Newspaper of Bedford Gazette, April 29, 1864, Page 2

Newspaper of Bedford Gazette dated April 29, 1864 Page 2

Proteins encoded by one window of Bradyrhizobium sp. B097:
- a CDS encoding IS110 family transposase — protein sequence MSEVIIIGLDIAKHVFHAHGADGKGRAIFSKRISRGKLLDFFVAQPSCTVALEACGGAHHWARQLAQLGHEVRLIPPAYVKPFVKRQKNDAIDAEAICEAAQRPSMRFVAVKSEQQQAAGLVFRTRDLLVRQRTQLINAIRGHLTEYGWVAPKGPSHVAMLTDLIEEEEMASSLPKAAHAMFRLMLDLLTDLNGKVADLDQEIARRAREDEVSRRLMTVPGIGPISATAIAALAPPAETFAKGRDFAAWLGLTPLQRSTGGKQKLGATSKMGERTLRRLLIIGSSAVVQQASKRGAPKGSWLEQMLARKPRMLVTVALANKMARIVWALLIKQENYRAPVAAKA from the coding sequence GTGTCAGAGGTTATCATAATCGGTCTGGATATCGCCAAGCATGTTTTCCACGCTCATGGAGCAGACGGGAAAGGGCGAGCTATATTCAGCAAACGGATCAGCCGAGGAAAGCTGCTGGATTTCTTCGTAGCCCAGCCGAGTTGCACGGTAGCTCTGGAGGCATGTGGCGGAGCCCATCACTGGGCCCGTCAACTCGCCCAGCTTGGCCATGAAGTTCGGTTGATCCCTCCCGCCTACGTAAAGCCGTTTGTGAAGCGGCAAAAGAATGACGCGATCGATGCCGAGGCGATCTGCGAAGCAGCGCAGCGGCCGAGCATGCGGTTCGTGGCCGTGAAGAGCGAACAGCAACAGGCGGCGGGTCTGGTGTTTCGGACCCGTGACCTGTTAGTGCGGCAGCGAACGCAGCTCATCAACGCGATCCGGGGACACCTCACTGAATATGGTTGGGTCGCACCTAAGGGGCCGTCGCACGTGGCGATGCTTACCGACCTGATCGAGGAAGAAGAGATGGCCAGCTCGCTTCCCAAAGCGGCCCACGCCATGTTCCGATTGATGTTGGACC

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BEDFORD GAZETTE. B. F. MEYERS, EDITOR. JOBN PALMER, AS:ST>T. FRIDAY : I APRIL 2S, IS*. What They Promised. TBI VBISSDS OF Gov. CvETIS rKOMISED IBt TBO- j SI.E THAT IF THRT WOCLD EE-SLFCT KIM, THE WAR , VCTU) END If SO BATS AND THERE WOCLD BE !*0 JtBRE rmso. HOLD THE* TO THUS FEOJIISSS. DEMOCRATIC MEETING. Tiie Detn jurats of B -ifji l County w ill meet at the C >art House, on Monday evening. May 2nd. Speecl.cs will t>e made, and the slate of tire country discussed by able speakers- I ore out Democrats, and let us open the coming Presidential campagn in earnest. Let us rally once more, for the ''Constitution as it is ar.d lb* Union as it was. J. P. REED, Crin. Dem. Co. Com. tSrThe llov. Samuel Kepler will, broviitnee permitting, preach in the Court House next Sabbath afternoon at three o'clock. Oa all succeeding Sabbaths he will preach in the same place at 101 o'clock. In the uaorair.g. and at ■ * o'clock, in the evening. CSrThe nrsl Quarterly Meeting for Rainsburg circuit will be held atMt- Smith 51- E. Church, on Satutduv and Sabbath the 21st and 22d of May. G. 15ERKSTRESSER, Raster. arl 'he members of tire Bedford county com mittee for the g-eat Sanitary Fair, are request ed to meet at the office of the chairman in Bed ford, at 2 o'clock, I'. M , on WeJnes -ay next, being the 4th of May. C. N. HICKOK, Ch'N. Tli3 Impending Eattle. Before oar next issue reaches our readers, perhaps, even before this one Joes, the spring campaign io Virginia will have commenced. There seems to be vast preparations making for the conflict. There are, perhaps, over one hun dred thousand men in either army : and both Gen. Grant, and Gen. Lee, it is said, are ma iioeuvering for the vantage ground whereon will be fought one of the most desperate battles of the war. We cannot predict the result. Bat it mar be, that even with the aid of Gen. Grant, whose head quarters are now in the field, our army will be unable to dislodge Lee from Vir ginia ; and many more battles will no doubt be fought yet, before we see the end of this mad contest, no matter how the next battle may re mit. If we should be defeated, "The Govern ment" will immediately call out the militia, or order another draft; and so it will be after each great battle until the war ceases, or the grin ning devil who now fills the presidential chair iB dislodged. Would to Leaven the people were not so easily duped by every humbug. A Fighting Democrat. We were shown the discharge of Jeremiah Brown some time ago. Upon the back cf it was this endorsement: "Private Jeremiah Brown Battery- "F." U- S. A. was with the battery in the following engagement*: Battles*. Warwick Crvk, Aug 5, ISG2. Lee's M.his, April 16, " Williamsburg. May 5, " Goldmg's Farm, June 26, " Golding's Farm, " 27, " Malvern Hill, July 2, " South Mountain, Sept. 14. " Antietam, Sept. 17, • Fredericksburg, (Ist) Dec. I°, " Fredericksburg, (2nd) May 3A4, 1663. Gettysburg, July 3, 44 Rappahannock Station Nov. 7, 1863" •Jerry says he is for McClellan ; and in a let ter written to a friend in this place since re-enlist ing ears: "I need hardly tell you that I was rocked in a hickory cradle, and wiil bo true to the Democratic Party whilst there is a hair on my head." We publish on our first page to-day a com - icur.ication frotu Michael Reed, Esq . in regard to a new rail read route over the Allegheny Mountain. We know very little about the route in question; but Mr. Breed's account of it looks very fair. Should any other engineers wkh to give their views on the subject, our col umns are open for the discusssion of the subject. cyThe Valley Sentinel, a new paper recently established at SLippensburg, Franklin county, and edited by William Kennedy, formerly con nected with the Chambersburg Valley Spirit, oomes to us for the first time this week. It is neatly printed, and ably edited; and we con gratulate the Democrats of Franlin county in having one more sound newspaper published in tber midst; and, at the sarne urae, heartily wish fbe enterprise suecet*. GrTh# latest news from the seat of war w act very favorable. Plymouth, North Carolina, has surrendered to the rebels, and all the stores at that place are said to have fallen into their* hands. A rumor has also reached us from Cum berland. that there are some 8.000 within a days march of that place, our pickets being driven in at Burlington. Virginia, on the lGtb itiat are pleased to learn that the Rev. Sauil. lvepler has returned to Bedford with the intention of stavin in our midst. Wo give him a hearty welcome and hope hi J ministia attended with much good HHTOKIAL CORRESPONDENCE. .Vo. ID. HOCSE or REPRESENTATIVES. ) HAEKI.SE"RG. April 25, lbu-i. \ P> >K GAZETTE -* The session of the Legislature still drags • it# slaw length along. The Senate signified its willingness some time ago to adjourn on the 28th (Thursday next). However, Ido not think that the Senate will be quite ready to act in accord ance with its own resolution. A number of very important bills are stilt before that branch, and I doubt very much whether it will adjourn without acting upon them. Among these biils ia the military bill and the general appropria tion bill. These require close examination, and, therefore, their consideration will consume con siderabl* time. Hence, judging from present appearance*, tiie Legislature will not he ready to adjourn before the sth proximo. Among the legislation closely affecting our | own section cf the JS'atc, is a bill repealing the : corporate privileges of the Pittsburg and Con nellsville railroad company, so far as their right to exclude arv other corporation from building a railroad over that portion of their route which remains unfinished, is concerned. A twin of th;> bill is another to incorporate the '•Connells ville and Southern Pennsylvania Railroad Com pany. " These li'!-? have both cn? c cd the House by a very large role in their favor, and will come rp to-morrow for consideration in the Sen ate. Thiir friends ull.ge, with much show id reason, that the Pittsburg and Conneilsviile Railroad company either cannot, or will not. j finish their road; lhat they are controlled br | the IJaltimcre and OLiu li- 1?. Co., whose line i runs almost parallel with, and in close proxim ; ity to, that of the Pittsburg and Connetlsviile, ; and that, theref re, the latter will never be cotn !pl ied under the present charier. At any rate, t ie people along the proposed route of the Pitts burg and Connellsvillc R. R , are beginning to be impatient cf the .slowness and dalliance of the management of ti at company. They have been promised, from time to time, for the last 1 thirt} -seven years tl at the road would he- built, but the promise has been broken, time after time, until at las; all confidence in the company, as organized under the present charter, has vanish ed from their minds. This seems to be the case with the people along the route, west of Bed ford county. As for our own county and the counties lying eastwardly from us. it is certain ly their interest to give the franchises of this company to a corporation which will carry the road across their territory, instead of perrr.it- ting it to terminate at a point westwar! or south ward thereof. Of course litis should not l>e dons without due compensation To the company whose charter is revoked. The bill passed bv the House revoking, to a certain extent, the charter of tic Pittsburg and Connellsville R. I?. Co. proposed to have the Government appoint three apprai ; ers to assess the damages sustained bv the corporators of that company, on account of such partial revocation of their charter. Be lieving that it is the interest of Bedford county to have the Pittsburg and Connellsville Railroad extended across its territory, and that a great railroad thoroughfare between the east and the west, might l-e established by the passage of these bills, I did all I could, in my humble wav. to secure their success in the House. Should they become laws, I have the assurance of the best financial minds of the country, that the "Connellsrille and Southern Pennsylvania Ih 11- road" will, in a short time, be a fixed fact. I Lave but little political news to give vou- The Abolition party is in a state of ebullition over the presidential divisions in its ranks. I am informed that Ex-Gov. Wm. F. Johnston made a Fremont speech at Pittsburg, a few days ago. Gen. Francis P. Blair spoke in Congress, a few days ago, in violent denunciation of the corruptions of Secretary Chase. He said, among other things, that Chase had helped his son-in iaw, Senator Sprague, to ten millions cf dollars out of the Federal Treasury. Gen. Jliair is a model "Jfepublican." When rogues fall out, honest men may get their dues. The Abolitionists in this body have shame fully gerrymandered the apportionment. But of this anon. I must close. B F. JUL Our Book Table. &- We have received Peterson's "Lady's National Magazine" for May. The steel engra ving entitled, "deceiving granny" is very fine indeed, as are the fashion plates. We notice a mong the contents of thi3 number the following stories: 4 'Coming to the Point," "Before Easier," "Midnight Bell," -'The Lost Estate" (continued.) "The Maid of Honor," and several others. This is an elegant and cheap magazine.—Published by Charles J. Peterson, 306 Chestnut St. Phila delphia.—Terms, §-',OO in advance. 63" "Godev's Lady's Book" for Mav sustains its old reputation as an exponent of fashion, while it also keeps up its old literary status The steel engraving is hardly as fine this month as formerly ; but the reading matter makes UD for any deficiency in that respect.—Pabli-bed by L. A. Godcy, 323 Chestnut St. Thila. *3"Mrs. V. B. Tata has received her supply of Dew Millinery and fancy goods. They are of the best quality; and we advise tiio ladies who have a passion for "loves of bonnets; and all other articles for the adornment of beauty to give her a eall. Nsw YORK Si'ERN .vrons.— A letter from New 1 ork states that a speculative movement is on foot in that market to buy all the teas there, and that already £2.000.000 worth has been "gobbled up. A similar combination h- 'icn effected to buy up the Coffee, and that too will probably bt successful. In time the same ( lass of harpies w ill IH.* buving up all the butter, ood all the suKar, and aft the beef. Flag Presentation at St Cl&irsville. The elegant Sag purchased by tlie Democrats of Bedford borough for the Democracy of St. Ciair township, was presented at Sc. Clairsv ille, on Saturday last. There was a large delegation present from Bedford, and as we neared the town we were met by another, composed of men from all parts ol the township, who tame out to es cort us in. The procession marched through the town with mu.-ic at its head ;■ and then dispers ed to partake of the excellent dinners provided by Mrs. Nuugle, Messrs Evcrsole and Berkbi mer. and Col. Beegle. After dinner, the pre sentation took place in front of Berkhiroer's bo ; tel. The presentation speech was made by O. E Shannon, and the reception speech, on be half of St. Clair, by John Palmer—we publish both below. Speeches on the state of the coun try were also made by O. E. Shannon, John Palmer, H. W. Fisher and William Hartley. A precession was once more formed, and with ; the new flag at its head and the of fife and dram again marched through the town and then quietly dispersed. There were between four and five hundred people present. The la dies were on*, like the spring flowers, in foil bloom. We i.ave r.o tear for the .c-sult in St. Ciair next fail—she will do her duty. Taking into consideration the busy season of the year, : the meeting was a decided success. The flag is of the finest silk, bound with gold ; fringe, and the blue field bears thirty-five stars. ' The following inscription in gold letters is priut ;eS on the stripes: "FROM THE DEMO CRATS OF BEDFORD BOROUGH TO i THE DEMOCRACY OF S i -CLAIR - Or. the top of the stuff sits a golden eagle surmoent i lug a golden ball; and bearing in Lis beak a i streamer on which appears the nut to, u Pni: | COX-MTLTIOX AND THE I'si'ix." It was pre sent'*"! to St. Clair as the banner tewnshir nut because she gives the large?! majority of any in the county, but because she has made greater changes than anv other —having given Line In in 1860. 11! mnj trity; and at the last spring" n election S3 Democratic majority. Speech of C. E. Shannon. Fc!'~ic Democrats of St. Cw Teens\ip : On the part of the Democracy of Bed- , ford borough, I present you this flag. Ye. see , str -aming from the mouth of the emblem of Liberty those glorious tvords. dear to every A nierican: iHe Coitsfdation and the L rtion." You see on its folds thirteen .-♦ripes. emblematic o! our thirteen original Fates. You sec that clus ter of stars next to the flag staff, the emblem of ALL our States—no jifteen are clustered there as . they were on many a flag borne by the Fremont party in the campaign of 183b. IVe present it to you as a token of our regard for your fideli ty to conservative principles—as a token of our esteem for your honesty of purpose—your in tegrity as men. Unbiassed lv bids in green- : backs, disinterested and pure in motive, you have stood up like men, whilst other communi ties influenced by the iove ot gain and the dread of usurped authority, have shamefully and ru inously shifted and changed their point. In years gone by, when many of those who are now our friends, stood with a party that had principles to contend for, you used to send i:i alarming returns to the Democrats—BiJ—'.id— -10 never less than 75, were the majori ties with which you confronted us. A few years ago you thought the old rail splitter an honest man, and you voted for him: and alarmed the Democrats again by giving a majority against us of 111 1 As soon us you discovered that your old raii-splitter was a more expert I uion-splitter, you abandoned bim and arrayed yourselves on the side of the true inter ests of your country—placer! yourselves in the Democratic car, and rode in triumph to our town with S5 majority for your old enemy. All hail, St. Clair' I think, when I think of the day of your last election, that the spirit of the old General and patriot w hose name you bear, must have stalked abroad in your valley. There is a touching eloquence in the nobility of this act that my tongue cannot express. It is the practical lesson of Holv VVrit taught so i many nges ago of forgiveness to your enemies. And when we see true and good men, forgetting : the past, and rushing as one man Into the corn . inon cause of humanity—to thus, as it were. ; throw their mite in to save their common coon : try; because if it is to be savc-d, so it must be saved, it gives me a hope again against former despair, that yet in the bosoms of the people— in the hearts of the honest masses, there is a j strong pulsation of life. In the patient there is j a strong constitution. That it may yet weather the storm, and that the St. Clair tcr.wships will i arise one after another ever this broad land and . that oar country will yet be saved. Take this flag, and keep it well, and let it float over you and us, the North and the South, the East and the West, and be our flag forever. Eeplv o? Jolm Palmer. Ftllou- Democrats of Bedford Borough: On behalf of the Democrats of S:. Clair I accept this banner; and I pledge you that it will always be preserved and cherished, not only as a token of admiration for what they have ai ; ready done, but as an earnest of what they hoj>e !todo in the future. The present crisis in the ! history of our country is not unobserved by Itbem; neither are the events daily occurring abroad and in our midst The clash of arms ia this hljody war between brothers, is beard 'even here among these peaceful mountains, where the southern breezes bore the roar of the cannon from the terrible fields of Bull Run, Winchester, Antietain and Gettysburg. There are those here to-day front every part of the county, who v. ear the dark emblems of sorrow ! tor those who fell on other fields: on tba bloody j road to Richmond, or in the Mississippi Valley of Death. They feel the effects of this horrid j strife; ar.d they have seen, as you have seen, ' the only fruits it has produced—poverty, sorrow ! and misery. It has torn the father from the j bosom of bis family, to be slaughtered and lef: lying unburied on the battle-field—the h-shuntl from the embrace of his wife—the son from the arms u: Lis widow-d mother—the b~othcr fr >m an only orphan sis'er: and t! e iover from his mistress to never more return. These are the feats of War, the Destroyer. \ea. mere. where onee the peaceful smoKe of ( the farm hoase chimney curled gracefully tow ! u~ft heaven, and the green grain waved in the w.nds of spring, war l as left a "barren v:.sic : jtuU ashes strew the gfouud about the ri •ns of the farmers* homes in the rallies of eastern Vir ginia, and among the mountains of I'ennessec. . Why is this fruitless contest waged? VV ill the ; shedding of blood make us a better people? Does the shedding of blood make the murderer ! a better man? Will it restore our ancient lib erty and prosperity ? W ill the abolition of slave- j ry "restore the Union, and bring us a permanent peace? —No. Every gun that is discharged in I this contest —every drop of blood that is shed — 1 every innocent soul that is sent to the presence 1 of its God—every christian feeling and every j instinct of reason answers, no. And must this bloody strife still continue? or is there hope of peace ? If we go to the scene of conflict, and behold the vast armies there in battle array, perhaps we should answer, no.— If we turn away from the sickening sights of ; the battle-field, and observe the signs of the times as indicated iu the spring elections, we should answer, yes. Yea, there is a hope of a ,-pecdy aud an honorable peace; und that hope ihe success of the Democratic party at the next election. Already ia the Jar east, we be hold the red streaks of da.va th-otigh the polit ical darkne.-s that has hung over us f.-r the last three yeats; and the eagle, driven to the high est cliffs of the mountains, by the din of battle, now fits gazing on the rising sun, ready to re turn bearing aloft the olive branch of peace, whenever we are willing to receive it. II rare 'ready for peace; and all should be when there is no other choice between prosperity and ruin. ; liberty and despotism, life and death. I accept this flag, then, as an emblem of ; et'ee. And I observe, too, that every s:ar of j our constellation is emblazoned on its folds.— i This is the Democratic flag. To us it is not the emblem of a party, but of the sovereignty of ti.e Constitution and the States. To us it represents no one State as superior to another. ' hut all as an association of eq ia!s. They m.ke lup the one grand confederacy; which under Democratic rule v. as the sovereign nation of the >-arth. And, though this flag is received by the Democrats of St. Clan, as an emblem of pa. >, ! it is, also, an emblem of liberty; and I pledge you, in their behalf, that when onr rights are infringed, and our liberties threatened, they will not be the last to rally under it- folds to strike | a death blow to the oppressor, as our fathers did when ilicy bequeathed liberty to us as an **iir.perishable inheritance.** ! '-Then up w Ph the Saz, let -if .{ream ca the air, Though our fathers ..re cold in their graves, Tfc.y had ernis that coJd strike, they hau sou .a that ocutJ dare, •And .hfcii sens were rot born to be riaves; Up, on v,,h the tur.cer, -jeb.'ie'er it may call. Our nrc:' ; on* .b.lt rahy arounU; A nation ©1" tre-'n*n tuat moirent shall fa'.!, Wnen its stars si ali be trailed on tne giouoJ." Huntingdon and Broad Top Bail Road. We learn toe Huntingdon an 1 Broad Top Railroad Company have purchased the Bedford Railroad, from Hopewell, to liioodv Run, Id miles, at about one fourth it? original cost. Their intention is to finish it at an early day to Bed ford, a distance* of seven miles. This will prove a valuable acquisition to the local freight and passenger business, both of which arc largely in creased. The Company have now fifty-eight and a half miles of main road and branches, and twelve and a half miles of sidings—making sevenry-one miles of single track, u liberal a mount of equipment, and 2500 acres of coal land, with three collieries in operation. Their entire capital, in bonds and funded debt of eve ry description, with common and preferred stock, amounts to but $2,200,000; a!,*.-? sum than i . generally represented by the quantity of coal j lands alone, which f hey hold. We are told that the net earnings of the Company for February and March were double those of the correspond ing months of last year, and with the present activity iu the cos! and iron trade, n great aug mentation of receipts may be reasonably ex peel - I ed. A wealthy New York Coal ana In u Co. ! have purchased 3000 acres of land near Coal mont, and w ill commence active operations im mediately. Another Company from New Jer sey have purchased 4000 acres on Broad Ton and Terrace Mountains. The Row'-ton Coal and Iron Company have purchased 1000 acres of valuable ore land 4 - in Woodcock Yallev. an 1 expect to build furnaces and rolling mills. The Groves have commenced the mining of iron ores near Marklesburg, with the intention of trans porting it. via Broad Top Railroad, to Hunt ingdon, and thence, by Canal, to Danville ; and the Glamorgan Iron Company are opening up their ore banks, near the Broad Top Railroad, preparatory to the manufacture of iron from coke made from Broad Top coal. With ali these surroundings the prospectsof the Hunting don and Broad Top Company are more flatter ing than ever before, and promise an early return to holders— Phtl. Ixdycr. For the Bedford Gazette. The Nezt President. Brownson, the Yankee Abolitionist, in an ar ticle of his "Review" under the above beading gives his opinion of "Honest Old Abe," as fol lows: "He (Lincoln) has not the mental quali ties. the education, the habits, the manner*, the jer?onal presence and dignity, the knowledge of history, philosophy, literature, civilization, men and things, or of the human heart itself, that we demand in the Chief Magistrate of a great people." Of his nomination, in ISSO, we said in the language of Daniel Webster: "It is a nomination eminently unfit to be made." There is scarcely a county in any of the States in the Union, which could not furnish a hundred men, any one of whom would be less unfit to be Pres ident than he who was inaugurated March 4tb, 1861. "Honest Old Abe" reminds one of Mr. Clay's address to a former Senator of Massa chusetts, "Honest John Davis! Car.n}* J .>hn Davis'" The nickname is always lies towed in irony, as the livery-stable-man called one of Lis horses Spry. because be couhl not be made :o go more than a couple of miles an hour." This Is "the uukindest cut of all," the most terribly damning testimony of Lincoln's unfit ness for the Presidency, coming as it dees from his professed friend—the rankest specimen of Abolitionism. He may well say "Save tne from ray friends." LEO. Oid Abe's account with the United States may be tbas stated : A. Lincoln to TjrsUd States, debtor. To 550.000 white men killed. To 150.000 tn.aim.-d for life. To 300.000 w ! >ws. To 800,000 orphans. To a devastated and ruined country. To. Jo** of national honor To destruction of $2,000,000,000 of prop erty. To ?4,000,000,000 of debt. Credit. By 100,000 free negroes. Mr Lincoln will be called to settle tins ac count, and square op all these outstanding mat ters pcxt November Apportionment of the State. Mr. Cormell, Chairman of the select Com mittee apjK>iitel to appurliou the State into Senatorial and Representative districts reported a bill in the Senate on the 7:h in-t- By this bill Allegheny county is given five members J and two senators; Washington and Beaver one senator and three members; Hutler. Armsrong - and Lawienee one senator ; Butler ami Law , rente three members ; Armstrong one : Geene, , I Westmoreland and Indiana three members i | Crawford and Erie one senator and four mem- ) bers; Westmoreland, Fayette and Greene one senator; Mercer, Venango, Warren one; Cam-; bria, Indiana and Jefferson one; Somerset, lied* j i ford and Fulton one senator and two members; ) ♦ Clarion, Forest, Elk, Cameron and Clearfield . one senator; Clarion one member; Clearfield i and Elk one ; Jefferson and Forest one ; Frank lin, one member and. in conjunction with Ad ams, one senator. The Senatorial and Repre sentative districts are equally unfair a" 1 fiju-t to the Democratic party; the latter are so link ed together, that a majority of the people will be disfranchised. A more- infiim>m* Gerrymander i was never before attempted by any party. It j is some consolation however to know that f amis i of tl.is kind al-.vays recoil upon the pen iralons We presume that the bid will pass nut withstand . ing its gross injustice. Another Outrage. We learn from a gentleman from Monroe Co. that a party of drunken soldiers went to the office of the Monroe iMmocrat, at StrouJaburg, some time during last Saturday afternoon or evening sin ! destroyed the prvater portion ot the material, throwing it into the street. Ii tliis is so. the Democrats of M <nroe des.Tve to lie trodden under foot it they do not call a County Meeting an 1 deliberately proceed t > root out the Abo ii-'O o! r i e ••fro;n stem to stern.*" The Democrats of Monro, are strong enough 11 drive every B ;ck R publico.: in their ru- -* clean out of the County, and the; ahi.ul i oe*. ; r Mr. it to ti i.- outrage without r;.< - The Monroe IJe ncc.irt has been a in 'derate paper— a war paper rather than anything vise and no rea' n on earth could Le assigned why its pub lisher should not be permitted to pursu* hi? bas in s; r-m Jested other than mean political ha rod The ncn wiu> c -iumitted this outrage were. o. oorse, put up to it 1 " Black Republican poli ticians. Tiifcse should be ma le to suffer. The lay v. bcn Democrat* should quietly submit t< outrages of this character, has gone by It lite law will not protect them in their rights A pr. | erty they must protect themselves. And ,i is the duty* of tne Democrat? everywhere to stand by ih-ir r wspapcr publisher^—not only to d feml their property but to st.;ike b-jek. STRIKE BACK, we say.—See how the Dem ocrats behave in tlie Western Slates. There they ri'talfjle by "carrying the war into Africa.'" Tiicre is i > use in preaching to a park of H a thens about preserving the public peace and re specting ihe law. That is throwing pearls to swine. They are deaf to all such appeals. Our only remedy for thee outrages is iii out own strong anus. Will the Democrats of Monroe apply it ? They should compel the Black Re publicans who instigated the dastardly outrage to make up the loss or submit to tue conse quence.— Kaston Argus. From the Pima. Age. The War. V, e have various kinds of information from the Rod River expedition. The re-ult of the battle although stated otherwise we cannot help thinking is u Federal defeat. The armv of Gen Banks is now encamped at Grand Ecore a few tubes above Naeailockes, and it is rejmrtei that tie* -. fieinv 'Siiwed :io sign- of Ln'tie *' T'>e battle was fought several miles lurth. r tip t':.* lied llivcr at Pieasant Hill. If the C'.mfcder ates were defeated why should there Lie a Feder al retreat to Grand Eeore f By the d< sj. t!'•he printed in Western newspapers, giving intelli gence fully as late as that sent from New York, ilic number of Confederate guns captured is reduced to two, and the number of prisoners to eight hundred or a thousand. The Ccnfiskra!*:- :nay, and no doubt were repulsed in their last atta-.ks, but their great object seems to be gain ed. They have turned the fleet back to Nachi tocbes, and the land forces back to Grand Ecorc*. We think we are not far oat of the way ia say ing that the expedition will have to be abandon ed. Plymouth, .n North Carolina, is cut off from all communication with the north The Con federate r.trr. has run below the town, driven the remains of the Federal fleet out of the river, end what has occtired since Monday evening last, in the town, is not known. The Confed erate ram did not fire a single shot. Three gun boats, the Bomshell, South-field and Minnie, were sunk. Plymouth is reported to be well provisioned and tnay hold out. The Confeder ates south of Plymouth have attacked Little Washington, near Newbern, and everything looks as if they intended to besiege that town. Pibitka in Florida has lieen abandoned by its federal garrison. Nearly all the troops have been taken away from Jacksonville and brought north. A transport—the General Hunter— was blown up by a torpedo on the St. Johns river during the withdrawal of the Piiatka gar rison. Eight gunboats have been went from Boston to Mobiie to reinforce Farrago t Four of them are iron-clad. I lie confederates have withdrawn from Eas tern Kentuckey—they still occupy the western part of the state however. From the Arte 1 ork JourncU of Co. time roe. Ths Taking of Fort Pillow. The following is an extract from a private letter from a gentleman in Cincinnati to a friend in this city. I: gives a rational and probably a very correct account of the affair CINCINNATI, April 18—The storming of Fort Pillow was a serious affair. I conversed with an intelligent Irishmanjwho came up on the steam er that brought many of our wounded men to Cai ro. He tells tne that our officers placed their negro soldiers ia front of the whites. They im mediately ran away, and the whites surrender ed as soon as the Rebels entered the fort, calling cm the negroes to d j the same, but they not un derstanding matters, and being afraid of fulling into the hands of tie Ibbels, ran :u*av witii their arms and occasionally fired on the piast ers. But nil who surrendered, wh'ther white or black, were protected as soon as the uc.cr of the assault was over. Afr negro women and chiiJren were die.] in the fort, and some of ihe negroes were pursued down to the edge of the river and killed, before the Rebel officers could control their men. The dcmoralizat 16a of the white and terror of the black soldiers was ex cessive. The negroes do not kn<"- enough to 1 give up, and their officer* 1 *>t a!! control over them. The passion ami ntgc of the lie bote were ungovernable a lite negroes in arm*. After tin; aurrender the Ketei offo'tera, with a few exceptions, did what they coul<i '.o con ■ trol their men. It was worse than folly to at tempt a defence with negro troops, unless them was certainty of saccess. They could expect nothing if the defence failed, from the KebeU I who, entering tbe fort sworl in hand, would probably refuse quarter, which t am informed the laws of war permit in cases where a place i is taken bv assault. " Comparison of Lasses, The Philadelphia Sorth Amcncun, an intense ly loval sheet, turns op tbe relative losses of the ■ Con federate armies and of oar own. W> te ! lievc the losses on both -i.de- to be great!-.' vr | rated but we are surprised to Are ,t ■■*-. it ! be on Abolition journal that our io*- so exceeds that of the rebels. iio ..... .i ;; in . !e for tbe three years of lite w.tr up ' of last Sept Miiber. i.vlu ling tbe ha' . C . - j aniaogn, it is as follows : Foderu! losses in bait'.- &„•, 2h-.7^0 " by sickness, 290,000 Federal total loss in three veers, 552,"20 Confederate los.ses in battles, &c., 217,465 Confederate losses ia fickne-s, &c., 130,000 Confederate total loss in three vears, 347,4G5 547.4&3 Excws of Federal loss, 205/255 TEA "S OF SYMPATHY. i If there are a eiars of persouj deserving iL • -.npaibv ani pity of the sound in health, it i ! ti.e .-r disabled victim of Scrofulous Ulcers, Cbr .iic Sore?, whose bodes* are *o di-rigurcd ] vriiii ••■op;ve diseases as to tor bid liieir seeking ; t..c -< u-ty of their friends. To a)! >neb a cure p. ovided in IJr. Itadwaj's Cleansing Syrup, i ca.ied Kadwnv's Hcn-jvating Resolvent. Ona j to six botths of this Marvelous Remedy will { eure the urst cases. Let those afflicted with Chronic S .re.-, Ulcers. Fever Sores, Sure Heads, ! S..re L gs, Scrofula, and all Skin Disease?, use ? - J this remedy. In a tew ..ecks ihev vvili be ea ! a bled to u. ingle irt society, cured. Hrica one ! doil.tr t*r bottle. Sold by Druggists. t * REED—McGREGOR —On the 231 irst, " v t!. Rev. D. S. Bank-. Mr. J >m Reel to Mis-; Janet M'Giegor, both of Coaliale, Bedford Co . l J a. —Dir.D— u ij ggcTrffnatg>fee?-- TOWN—At North Point, on the 17th ir.M , .Mr>. Sot nrorilu wife of Newell A Town, ni the -od year of her ase. The deceased was a native of Orange cc., Vermont, where bcr re mains were taken for interment. She leaves an atl'ectionate husband and many friends to mourn her loss. BORDER.—On the 7th of January. IS'34, at his rc-sidence in Perry township, liic-Liand county, Ohio, Mr. Joseph Bu. der. formerly of lied lord co . Po., in the 00th year of his age. h other Border was a faithful tataiber of the Salem Evangelical Lutheran church near Boll* ville. He was a good man, and his last act, which was the acme of a long career of use* ml and true benevolence, will be remembered as a blcssng to thousands yet unborn. In his last will and testament he makes tire following bequests, to take effect after the death of hi* vit'c Elizabeth, having no children. I. To the •Artie; van Iract Society," two bundled do!- iais. 2. To the "Salem Evangelical LutLeraa church," two hundred dollars.. 3. The remain der of 1 is personal and real estate to the "Mis sionary In Utute." which will be about 26 han 't v 1 Collars —We laid him in ti.-e grave- lec tc:l bv 1 ;;as.!f in the Salem cemetery, among the flowers, in sight and hearing of the, cf.urob and congregation, where bis vacant seal will viewed with many a sigh and tear. A e inivs thee, beloved and houorod, in oar social prayer-meetings. ;;j il*e public services, at the table of the Lord.—The wife will nibs thee at her lonely home on the easy chair at the ta -le bat we know timj art not missed in heaven. The funeral sermon was preached by the writer, lruin Psalms, xc: 12, 4, 50 teach us to niimtier cur days that wo may apply our her.rts ar.:o .v ie dom." " D. I F. are a-atfcoriz-d to snnoence MichaelS. Rircs et, of Sr.ake Spriug townicip. ut canuiuate K-r County Commissioner, subject to the decttiaa af Ibe Democratic county convention. A Most Excellent Medicine, .1. F. CA E?ESTEK'I. RHEUMATIC FLV: —Peiso&a * altering from Rheumatism, Neura-ia. Dipthena, Burnt, &c., will find this a moat excellent remedy. 1 co i.es to us recommended by some of tbe be#! rrrn in the State—and in this eommuritv Trt a bottle and 'er for jouraelt. For tale at A. L. Drfl baugh's, Bedford. April 29, IS6S ly. ADMINISTRATORS NOTICE. Letter# of administration having been granted to •he subscriber, residing in Broad Top tounshrpoa the estate of Christian Bainett, late of B<st Provi dence tp., deceased, ail persons indebted to said es tate are requested to mr.ke immediate payment, a nd thee having ciatm# against the same, will pre sent them duly authenticated for settlement. JOSEPH BARNETT, ADM'R. Apr. 29 Bt* WAMHI). A boy of good moral character, industrious bsMrs, and well recomm-oded, to learn the tanning busi ness. Apply immediately to the subscr.ber inCn-o berland Va'ley. JOHN' A. GPMP. Apr. 29, IS&l. Bedford Hall Association. The stockholders of 'he Bedford Hali Associa'loa *ce hereby notified that the annua! election for fire trustee# of said association, will be beld attbe Odd Fellows Ha.l in Bedford borough, on Monday, Ia - second day of May, IS6-I, between the brurs of oo and three o'clock, P. M., of said day. Notice i also given that tbe trustees of satd association ba# declared a Etmi aunual dividend of five p#x cento* upon the capital s'ock, which the stockholders ess | receive by calling upon the Treasurer, Joke R. J I <*>• S. L. RfSsELL, Sec'ry. April Jl2, ISA 4. NOTICE is hereby • vers that I have purchased a tLrk hatr n are > k "# sa and ;.tkt ishenti '# rate o*J :b*f '{ hive left ibe uae ia the bands of Patrick Wail du ring my pleasure. April 22. 186J—Ot JOHN G FISHIJL A DMIMSTR A TOR'S NOTICE- of eJministration h.tvjr.g been granted tu the suhseril -on tK es'atecf Frederick C!tar, late oi I atoo town-hip, deceased, ail persons in„rb"J to raid estate crc requested to nuke immediate pay ment, t d those having claims wjl present the same properly authenticated fur sdrl-m-nt. Apr 1 22—St JACOB CLAAR. Vdtn'r